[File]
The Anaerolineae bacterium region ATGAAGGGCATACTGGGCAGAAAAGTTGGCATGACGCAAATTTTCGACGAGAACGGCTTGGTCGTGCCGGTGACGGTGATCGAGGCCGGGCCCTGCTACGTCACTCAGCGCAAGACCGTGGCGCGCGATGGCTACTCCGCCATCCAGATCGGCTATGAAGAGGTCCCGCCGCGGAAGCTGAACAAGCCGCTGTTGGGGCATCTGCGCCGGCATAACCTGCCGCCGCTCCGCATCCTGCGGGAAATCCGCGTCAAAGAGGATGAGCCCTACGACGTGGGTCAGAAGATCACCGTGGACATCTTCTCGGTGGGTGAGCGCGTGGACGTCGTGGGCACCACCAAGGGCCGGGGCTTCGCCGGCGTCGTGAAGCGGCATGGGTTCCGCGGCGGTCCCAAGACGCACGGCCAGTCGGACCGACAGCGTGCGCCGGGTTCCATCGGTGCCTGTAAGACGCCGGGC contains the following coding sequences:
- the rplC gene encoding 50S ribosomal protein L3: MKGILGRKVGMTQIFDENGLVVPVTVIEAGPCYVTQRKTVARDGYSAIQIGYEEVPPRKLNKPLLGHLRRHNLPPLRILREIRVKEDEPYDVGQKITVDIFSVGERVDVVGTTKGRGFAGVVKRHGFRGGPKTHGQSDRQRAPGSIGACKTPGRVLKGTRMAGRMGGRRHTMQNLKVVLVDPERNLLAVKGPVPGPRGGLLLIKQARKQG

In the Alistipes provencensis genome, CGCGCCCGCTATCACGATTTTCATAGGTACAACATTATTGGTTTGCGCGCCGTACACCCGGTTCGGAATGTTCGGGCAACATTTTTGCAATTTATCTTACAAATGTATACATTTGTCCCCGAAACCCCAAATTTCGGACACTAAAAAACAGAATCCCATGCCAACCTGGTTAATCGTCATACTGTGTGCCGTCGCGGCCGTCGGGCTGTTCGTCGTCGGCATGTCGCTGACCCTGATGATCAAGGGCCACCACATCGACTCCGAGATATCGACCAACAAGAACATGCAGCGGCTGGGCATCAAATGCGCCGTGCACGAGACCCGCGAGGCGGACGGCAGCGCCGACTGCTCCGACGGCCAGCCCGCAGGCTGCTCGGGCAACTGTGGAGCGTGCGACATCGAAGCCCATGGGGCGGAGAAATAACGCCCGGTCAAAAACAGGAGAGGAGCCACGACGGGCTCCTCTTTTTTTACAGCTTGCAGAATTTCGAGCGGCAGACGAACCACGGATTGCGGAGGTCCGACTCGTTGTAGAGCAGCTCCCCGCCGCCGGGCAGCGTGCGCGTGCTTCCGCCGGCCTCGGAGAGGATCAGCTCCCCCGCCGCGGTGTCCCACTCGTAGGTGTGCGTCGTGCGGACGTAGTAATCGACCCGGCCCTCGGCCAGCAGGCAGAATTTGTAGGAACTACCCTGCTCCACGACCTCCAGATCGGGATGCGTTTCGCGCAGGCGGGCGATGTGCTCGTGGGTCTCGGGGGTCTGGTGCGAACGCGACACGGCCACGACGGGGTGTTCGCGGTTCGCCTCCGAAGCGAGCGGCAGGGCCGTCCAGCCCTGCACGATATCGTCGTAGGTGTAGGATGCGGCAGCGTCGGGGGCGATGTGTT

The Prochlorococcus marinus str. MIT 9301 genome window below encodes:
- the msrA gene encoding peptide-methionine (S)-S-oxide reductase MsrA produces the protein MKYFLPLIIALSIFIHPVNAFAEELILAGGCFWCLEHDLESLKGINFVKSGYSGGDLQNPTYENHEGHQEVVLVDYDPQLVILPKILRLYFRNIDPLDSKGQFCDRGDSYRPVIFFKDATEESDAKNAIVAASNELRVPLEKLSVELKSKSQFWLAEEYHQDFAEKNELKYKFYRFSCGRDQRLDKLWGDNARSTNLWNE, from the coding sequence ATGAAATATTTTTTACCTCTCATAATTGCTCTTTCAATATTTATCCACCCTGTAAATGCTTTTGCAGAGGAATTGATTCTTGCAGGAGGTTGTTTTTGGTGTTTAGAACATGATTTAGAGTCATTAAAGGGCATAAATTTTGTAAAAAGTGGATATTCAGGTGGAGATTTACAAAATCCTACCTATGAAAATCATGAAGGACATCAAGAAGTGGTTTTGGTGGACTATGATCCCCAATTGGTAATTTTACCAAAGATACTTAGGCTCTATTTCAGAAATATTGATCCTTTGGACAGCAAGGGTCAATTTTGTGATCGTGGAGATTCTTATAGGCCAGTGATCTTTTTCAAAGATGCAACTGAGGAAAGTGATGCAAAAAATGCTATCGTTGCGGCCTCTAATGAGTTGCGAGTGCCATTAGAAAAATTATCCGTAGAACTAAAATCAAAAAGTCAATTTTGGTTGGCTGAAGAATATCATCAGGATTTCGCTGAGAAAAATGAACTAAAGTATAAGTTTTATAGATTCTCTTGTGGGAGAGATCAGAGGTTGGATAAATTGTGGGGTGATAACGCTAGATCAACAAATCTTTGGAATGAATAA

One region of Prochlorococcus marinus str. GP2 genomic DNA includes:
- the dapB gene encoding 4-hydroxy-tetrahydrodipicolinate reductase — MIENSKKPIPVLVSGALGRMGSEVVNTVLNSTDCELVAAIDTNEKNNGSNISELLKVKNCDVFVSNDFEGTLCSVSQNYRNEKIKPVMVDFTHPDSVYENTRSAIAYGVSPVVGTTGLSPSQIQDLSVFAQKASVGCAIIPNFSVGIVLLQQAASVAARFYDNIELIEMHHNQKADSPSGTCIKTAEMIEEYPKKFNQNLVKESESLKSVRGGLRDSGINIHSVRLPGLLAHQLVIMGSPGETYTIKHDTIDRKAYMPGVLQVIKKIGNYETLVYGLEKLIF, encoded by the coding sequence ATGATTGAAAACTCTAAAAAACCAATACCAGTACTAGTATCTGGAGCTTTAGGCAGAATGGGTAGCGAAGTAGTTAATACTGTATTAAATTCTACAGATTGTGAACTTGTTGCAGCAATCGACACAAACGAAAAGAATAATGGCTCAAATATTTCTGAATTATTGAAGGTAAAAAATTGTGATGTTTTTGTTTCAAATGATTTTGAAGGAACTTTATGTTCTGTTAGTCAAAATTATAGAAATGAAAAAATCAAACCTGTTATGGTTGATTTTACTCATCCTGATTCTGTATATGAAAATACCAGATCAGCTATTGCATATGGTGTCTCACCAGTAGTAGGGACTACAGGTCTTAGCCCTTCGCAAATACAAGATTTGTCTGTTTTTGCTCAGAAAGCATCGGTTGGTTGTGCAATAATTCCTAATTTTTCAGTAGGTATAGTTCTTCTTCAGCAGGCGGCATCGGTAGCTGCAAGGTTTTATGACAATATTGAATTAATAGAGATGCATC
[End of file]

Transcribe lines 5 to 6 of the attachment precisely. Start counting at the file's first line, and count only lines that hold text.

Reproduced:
- the msrA gene encoding peptide-methionine (S)-S-oxide reductase MsrA produces the protein MKYFLPLIIALSIFIHPVNAFAEELILAGGCFWCLEHDLESLKGINFVKSGYSGGDLQNPTYENHEGHQEVVLVDYDPQLVILPKILRLYFRNIDPLDSKGQFCDRGDSYRPVIFFKDATEESDAKNAIVAASNELRVPLEKLSVELKSKSQFWLAEEYHQDFAEKNELKYKFYRFSCGRDQRLDKLWGDNARSTNLWNE, from the coding sequence ATGAAATATTTTTTACCTCTCATAATTGCTCTTTCAATATTTATCCACCCTGTAAATGCTTTTGCAGAGGAATTGATTCTTGCAGGAGGTTGTTTTTGGTGTTTAGAACATGATTTAGAGTCATTAAAGGGCATAAATTTTGTAAAAAGTGGATATTCAGGTGGAGATTTACAAAATCCTACCTATGAAAATCATGAAGGACATCAAGAAGTGGTTTTGGTGGACTATGATCCCCAATTGGTAATTTTACCAAAGATACTTAGGCTCTATTTCAGAAATATTGATCCTTTGGACAGCAAGGGTCAATTTTGTGATCGTGGAGATTCTTATAGGCCAGTGATCTTTTTCAAAGATGCAACTGAGGAAAGTGATGCAAAAAATGCTATCGTTGCGGCCTCTAATGAGTTGCGAGTGCCATTAGAAAAATTATCCGTAGAACTAAAATCAAAAAGTCAATTTTGGTTGGCTGAAGAATATCATCAGGATTTCGCTGAGAAAAATGAACTAAAGTATAAGTTTTATAGATTCTCTTGTGGGAGAGATCAGAGGTTGGATAAATTGTGGGGTGATAACGCTAGATCAACAAATCTTTGGAATGAATAA

One region of Prochlorococcus marinus str. GP2 genomic DNA includes: